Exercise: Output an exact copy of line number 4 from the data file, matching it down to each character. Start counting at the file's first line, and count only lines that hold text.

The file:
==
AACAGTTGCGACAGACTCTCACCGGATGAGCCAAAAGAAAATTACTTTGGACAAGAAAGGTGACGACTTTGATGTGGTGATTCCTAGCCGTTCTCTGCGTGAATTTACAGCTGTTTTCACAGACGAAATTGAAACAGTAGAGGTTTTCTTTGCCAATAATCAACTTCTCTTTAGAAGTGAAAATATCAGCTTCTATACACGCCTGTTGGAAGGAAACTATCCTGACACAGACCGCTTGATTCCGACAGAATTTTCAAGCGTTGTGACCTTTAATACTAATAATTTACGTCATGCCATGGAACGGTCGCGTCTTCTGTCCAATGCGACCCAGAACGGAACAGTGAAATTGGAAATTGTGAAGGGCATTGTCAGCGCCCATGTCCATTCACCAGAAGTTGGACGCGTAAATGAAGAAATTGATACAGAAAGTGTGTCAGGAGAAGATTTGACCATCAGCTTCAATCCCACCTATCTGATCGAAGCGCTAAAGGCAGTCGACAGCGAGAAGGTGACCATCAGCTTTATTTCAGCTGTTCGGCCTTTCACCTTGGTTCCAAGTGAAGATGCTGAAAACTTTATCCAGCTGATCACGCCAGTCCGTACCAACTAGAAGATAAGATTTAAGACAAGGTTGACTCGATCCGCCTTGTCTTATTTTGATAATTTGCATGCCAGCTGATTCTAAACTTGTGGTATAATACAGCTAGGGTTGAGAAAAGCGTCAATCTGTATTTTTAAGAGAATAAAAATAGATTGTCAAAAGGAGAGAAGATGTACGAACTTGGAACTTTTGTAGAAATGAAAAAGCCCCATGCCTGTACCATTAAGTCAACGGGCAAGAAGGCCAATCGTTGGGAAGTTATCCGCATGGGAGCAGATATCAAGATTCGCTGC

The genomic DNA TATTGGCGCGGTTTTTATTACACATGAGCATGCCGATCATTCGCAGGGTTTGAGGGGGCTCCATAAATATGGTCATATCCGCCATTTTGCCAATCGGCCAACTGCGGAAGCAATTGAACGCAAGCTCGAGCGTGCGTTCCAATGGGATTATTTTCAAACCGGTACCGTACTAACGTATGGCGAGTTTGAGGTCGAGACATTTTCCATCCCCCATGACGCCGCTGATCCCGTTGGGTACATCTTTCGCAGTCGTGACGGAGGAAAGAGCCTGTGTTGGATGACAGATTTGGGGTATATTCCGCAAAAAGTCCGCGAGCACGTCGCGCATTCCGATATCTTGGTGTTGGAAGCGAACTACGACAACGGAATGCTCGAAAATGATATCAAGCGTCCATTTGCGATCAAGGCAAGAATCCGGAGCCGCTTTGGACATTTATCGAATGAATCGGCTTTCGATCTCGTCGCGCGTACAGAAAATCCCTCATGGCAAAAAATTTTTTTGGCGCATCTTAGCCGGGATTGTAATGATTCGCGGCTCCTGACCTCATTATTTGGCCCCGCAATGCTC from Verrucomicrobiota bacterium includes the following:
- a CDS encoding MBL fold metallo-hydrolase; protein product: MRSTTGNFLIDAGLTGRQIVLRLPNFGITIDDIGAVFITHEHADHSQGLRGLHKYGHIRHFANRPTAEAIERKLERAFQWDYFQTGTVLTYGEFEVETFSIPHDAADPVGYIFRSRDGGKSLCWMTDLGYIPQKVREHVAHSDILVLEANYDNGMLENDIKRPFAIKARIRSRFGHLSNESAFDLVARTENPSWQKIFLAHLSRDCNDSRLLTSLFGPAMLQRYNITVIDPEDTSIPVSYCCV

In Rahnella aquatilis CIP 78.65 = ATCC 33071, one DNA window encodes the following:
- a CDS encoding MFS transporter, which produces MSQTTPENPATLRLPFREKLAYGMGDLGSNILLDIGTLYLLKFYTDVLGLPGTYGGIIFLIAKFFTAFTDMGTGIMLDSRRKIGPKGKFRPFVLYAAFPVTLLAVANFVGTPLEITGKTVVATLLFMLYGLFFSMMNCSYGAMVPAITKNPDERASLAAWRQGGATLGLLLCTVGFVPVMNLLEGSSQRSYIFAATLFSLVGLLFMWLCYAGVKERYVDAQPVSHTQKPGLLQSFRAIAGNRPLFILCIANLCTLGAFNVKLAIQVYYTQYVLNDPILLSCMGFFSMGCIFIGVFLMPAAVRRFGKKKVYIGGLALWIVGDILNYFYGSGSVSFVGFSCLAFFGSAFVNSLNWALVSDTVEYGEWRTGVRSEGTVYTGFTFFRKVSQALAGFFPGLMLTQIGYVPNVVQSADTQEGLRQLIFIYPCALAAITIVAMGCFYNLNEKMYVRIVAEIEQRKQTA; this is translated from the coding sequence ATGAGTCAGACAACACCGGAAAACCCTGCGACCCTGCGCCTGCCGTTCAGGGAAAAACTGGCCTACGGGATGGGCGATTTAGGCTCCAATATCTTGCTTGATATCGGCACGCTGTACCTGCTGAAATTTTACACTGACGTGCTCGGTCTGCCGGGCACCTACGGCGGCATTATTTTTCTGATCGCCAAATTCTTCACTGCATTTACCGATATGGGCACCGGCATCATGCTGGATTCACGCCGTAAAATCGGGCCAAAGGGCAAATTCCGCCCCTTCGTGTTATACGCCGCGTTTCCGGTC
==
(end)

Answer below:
In Rahnella aquatilis CIP 78.65 = ATCC 33071, one DNA window encodes the following: